Basement walls may have to be strong enough to hold back considerable banks of ground, in which case they become retaining walls in their own right. In other situations, such as building on a level plinth beside a natural or carved out bank, it may be necessary to construct separate retaining walls. Above 1,200mm in height these will have to be designed by an engineer. 

In certain circumstances it may be cheaper, and visually more attractive, to construct a series of lower retaining walls with the ground stepped between them. An alternative is wire cages – known as Gabions – filled with stone, or interlocking concrete blocks that are subsequently filled with soil and planted.

Building On Stilts

One way of building on steeply sloping land is to build out from it on a series of supporting stilts or columns. This gets away from the need to build extensive foundations on sloping ground and it negates the need for tanking. It also leaves the ground relatively untouched, allowing planting to take place over much more of the site.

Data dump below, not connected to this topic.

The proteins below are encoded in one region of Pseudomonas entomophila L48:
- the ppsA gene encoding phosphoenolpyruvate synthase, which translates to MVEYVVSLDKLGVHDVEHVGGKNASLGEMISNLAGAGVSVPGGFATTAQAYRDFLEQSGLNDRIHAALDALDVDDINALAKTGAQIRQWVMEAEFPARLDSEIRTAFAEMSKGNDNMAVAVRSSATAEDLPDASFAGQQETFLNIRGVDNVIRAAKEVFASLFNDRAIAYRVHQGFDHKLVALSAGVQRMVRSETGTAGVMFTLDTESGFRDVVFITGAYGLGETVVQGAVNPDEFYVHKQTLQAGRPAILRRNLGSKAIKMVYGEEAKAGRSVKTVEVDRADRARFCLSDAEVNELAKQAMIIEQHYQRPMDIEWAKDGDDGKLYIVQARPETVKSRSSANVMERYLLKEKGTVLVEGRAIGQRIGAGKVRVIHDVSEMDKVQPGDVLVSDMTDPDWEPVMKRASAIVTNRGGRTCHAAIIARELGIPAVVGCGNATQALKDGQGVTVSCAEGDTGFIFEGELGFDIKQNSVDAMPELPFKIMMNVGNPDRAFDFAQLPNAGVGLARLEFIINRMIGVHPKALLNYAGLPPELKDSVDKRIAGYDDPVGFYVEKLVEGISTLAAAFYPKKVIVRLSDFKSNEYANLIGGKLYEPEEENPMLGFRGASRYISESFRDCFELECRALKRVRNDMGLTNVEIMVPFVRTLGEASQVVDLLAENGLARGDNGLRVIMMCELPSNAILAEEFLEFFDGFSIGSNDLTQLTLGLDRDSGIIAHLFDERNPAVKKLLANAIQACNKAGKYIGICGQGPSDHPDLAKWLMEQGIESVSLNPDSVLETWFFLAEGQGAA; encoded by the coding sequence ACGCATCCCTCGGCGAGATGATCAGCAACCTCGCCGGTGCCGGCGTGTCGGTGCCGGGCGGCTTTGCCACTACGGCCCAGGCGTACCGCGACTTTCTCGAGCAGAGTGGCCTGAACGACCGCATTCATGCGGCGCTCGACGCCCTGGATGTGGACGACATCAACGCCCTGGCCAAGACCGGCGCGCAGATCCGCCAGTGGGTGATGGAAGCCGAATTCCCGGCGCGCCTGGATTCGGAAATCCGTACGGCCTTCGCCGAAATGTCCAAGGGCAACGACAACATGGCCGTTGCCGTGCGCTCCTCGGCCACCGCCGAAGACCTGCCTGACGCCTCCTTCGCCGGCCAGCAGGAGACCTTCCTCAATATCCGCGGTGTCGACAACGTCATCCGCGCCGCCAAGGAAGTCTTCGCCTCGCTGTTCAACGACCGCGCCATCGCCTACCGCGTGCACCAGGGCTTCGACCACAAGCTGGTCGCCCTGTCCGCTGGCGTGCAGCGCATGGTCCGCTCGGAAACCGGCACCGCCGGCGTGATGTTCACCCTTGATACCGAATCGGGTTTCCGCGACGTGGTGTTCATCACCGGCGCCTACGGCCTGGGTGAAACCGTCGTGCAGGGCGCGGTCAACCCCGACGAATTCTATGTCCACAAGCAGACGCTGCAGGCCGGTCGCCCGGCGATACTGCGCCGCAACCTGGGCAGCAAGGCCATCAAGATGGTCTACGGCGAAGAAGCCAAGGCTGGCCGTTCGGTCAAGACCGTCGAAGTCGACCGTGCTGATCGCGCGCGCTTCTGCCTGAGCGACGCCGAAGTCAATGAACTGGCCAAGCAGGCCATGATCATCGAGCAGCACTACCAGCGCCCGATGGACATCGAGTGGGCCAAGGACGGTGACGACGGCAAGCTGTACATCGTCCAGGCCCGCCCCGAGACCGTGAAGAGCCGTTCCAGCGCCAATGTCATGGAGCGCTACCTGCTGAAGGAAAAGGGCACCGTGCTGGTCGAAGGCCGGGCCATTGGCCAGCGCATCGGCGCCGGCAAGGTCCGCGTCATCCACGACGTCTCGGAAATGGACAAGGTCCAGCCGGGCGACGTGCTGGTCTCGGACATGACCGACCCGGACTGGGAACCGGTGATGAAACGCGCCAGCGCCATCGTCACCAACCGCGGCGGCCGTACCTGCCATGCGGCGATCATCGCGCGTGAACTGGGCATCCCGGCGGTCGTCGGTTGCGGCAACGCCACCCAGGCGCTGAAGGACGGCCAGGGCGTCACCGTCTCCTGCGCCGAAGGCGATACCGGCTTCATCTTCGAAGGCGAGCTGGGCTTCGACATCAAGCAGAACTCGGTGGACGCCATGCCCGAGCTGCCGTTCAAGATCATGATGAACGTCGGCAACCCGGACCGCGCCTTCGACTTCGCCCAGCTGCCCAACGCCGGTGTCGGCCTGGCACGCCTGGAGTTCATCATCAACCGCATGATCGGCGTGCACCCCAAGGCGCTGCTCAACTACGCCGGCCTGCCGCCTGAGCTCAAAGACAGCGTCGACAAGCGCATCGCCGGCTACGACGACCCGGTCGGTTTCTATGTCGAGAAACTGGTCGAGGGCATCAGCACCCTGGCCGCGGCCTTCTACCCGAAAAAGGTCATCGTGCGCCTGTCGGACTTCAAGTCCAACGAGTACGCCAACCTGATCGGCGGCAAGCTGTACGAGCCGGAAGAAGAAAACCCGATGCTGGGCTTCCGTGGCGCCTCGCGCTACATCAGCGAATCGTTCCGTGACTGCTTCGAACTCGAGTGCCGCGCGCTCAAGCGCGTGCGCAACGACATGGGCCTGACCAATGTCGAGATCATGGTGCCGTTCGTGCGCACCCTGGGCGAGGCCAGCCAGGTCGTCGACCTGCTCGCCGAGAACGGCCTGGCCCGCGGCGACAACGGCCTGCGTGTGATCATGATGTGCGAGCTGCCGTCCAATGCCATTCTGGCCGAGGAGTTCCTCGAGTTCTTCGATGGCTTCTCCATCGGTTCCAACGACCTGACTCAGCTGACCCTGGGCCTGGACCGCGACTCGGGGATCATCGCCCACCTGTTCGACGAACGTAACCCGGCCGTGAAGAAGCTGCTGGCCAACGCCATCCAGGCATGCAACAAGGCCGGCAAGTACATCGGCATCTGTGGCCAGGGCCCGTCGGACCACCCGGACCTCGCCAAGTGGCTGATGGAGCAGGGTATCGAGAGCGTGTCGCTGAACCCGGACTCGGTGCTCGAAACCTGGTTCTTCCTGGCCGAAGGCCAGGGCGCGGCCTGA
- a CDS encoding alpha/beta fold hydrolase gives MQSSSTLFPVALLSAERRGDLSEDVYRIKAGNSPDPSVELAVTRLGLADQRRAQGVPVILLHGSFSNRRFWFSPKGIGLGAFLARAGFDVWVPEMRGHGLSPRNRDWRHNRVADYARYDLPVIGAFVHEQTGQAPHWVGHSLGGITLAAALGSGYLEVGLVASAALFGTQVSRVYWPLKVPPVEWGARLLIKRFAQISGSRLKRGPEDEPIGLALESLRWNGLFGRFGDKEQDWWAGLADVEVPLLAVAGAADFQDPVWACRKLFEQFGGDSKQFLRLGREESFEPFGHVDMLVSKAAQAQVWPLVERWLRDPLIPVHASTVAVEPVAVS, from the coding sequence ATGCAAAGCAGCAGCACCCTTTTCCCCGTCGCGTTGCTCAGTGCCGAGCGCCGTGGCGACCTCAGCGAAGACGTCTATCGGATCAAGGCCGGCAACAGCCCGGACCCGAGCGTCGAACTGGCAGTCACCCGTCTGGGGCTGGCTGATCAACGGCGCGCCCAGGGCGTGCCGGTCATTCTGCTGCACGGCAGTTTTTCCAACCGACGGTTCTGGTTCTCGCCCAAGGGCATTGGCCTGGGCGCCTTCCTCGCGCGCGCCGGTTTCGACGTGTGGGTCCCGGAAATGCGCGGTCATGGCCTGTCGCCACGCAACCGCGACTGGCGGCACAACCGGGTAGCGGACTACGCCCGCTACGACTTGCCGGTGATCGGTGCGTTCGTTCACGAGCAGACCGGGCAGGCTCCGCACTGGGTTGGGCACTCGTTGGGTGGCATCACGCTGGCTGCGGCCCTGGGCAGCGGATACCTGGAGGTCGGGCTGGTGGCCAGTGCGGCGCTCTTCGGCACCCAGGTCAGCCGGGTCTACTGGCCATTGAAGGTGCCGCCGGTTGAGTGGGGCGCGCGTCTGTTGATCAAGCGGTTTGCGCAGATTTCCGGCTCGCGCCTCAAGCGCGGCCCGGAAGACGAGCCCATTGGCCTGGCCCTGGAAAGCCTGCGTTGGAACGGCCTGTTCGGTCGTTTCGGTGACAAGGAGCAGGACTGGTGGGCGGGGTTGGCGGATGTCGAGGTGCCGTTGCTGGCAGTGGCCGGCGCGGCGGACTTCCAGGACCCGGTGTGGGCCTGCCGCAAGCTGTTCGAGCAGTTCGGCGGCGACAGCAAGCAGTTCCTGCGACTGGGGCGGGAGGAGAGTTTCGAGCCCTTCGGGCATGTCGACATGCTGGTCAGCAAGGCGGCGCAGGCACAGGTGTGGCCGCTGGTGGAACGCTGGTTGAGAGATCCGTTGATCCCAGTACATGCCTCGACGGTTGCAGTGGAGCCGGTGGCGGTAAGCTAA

In certain situations it can be the cost effective solution and there is no reason why it cannot be employed with multiple level designs.

Mark Brinkley

Mark is the author of the ever-popular Housebuilder’s Bible and an experienced builder. The Housebuilder’s Bible is the go-to hardback for self builders; originally published in 1994, it is updated every two years with up-to-date build costs and information on planning and building regulations, and is currently in its 14th reiteration.

He has written for publications such as Homebuilding & Renovating for over three decades. An experienced self builder, his latest self build, a contemporary eco home built to Passivhaus principles, was created on a tight urban brownfield plot.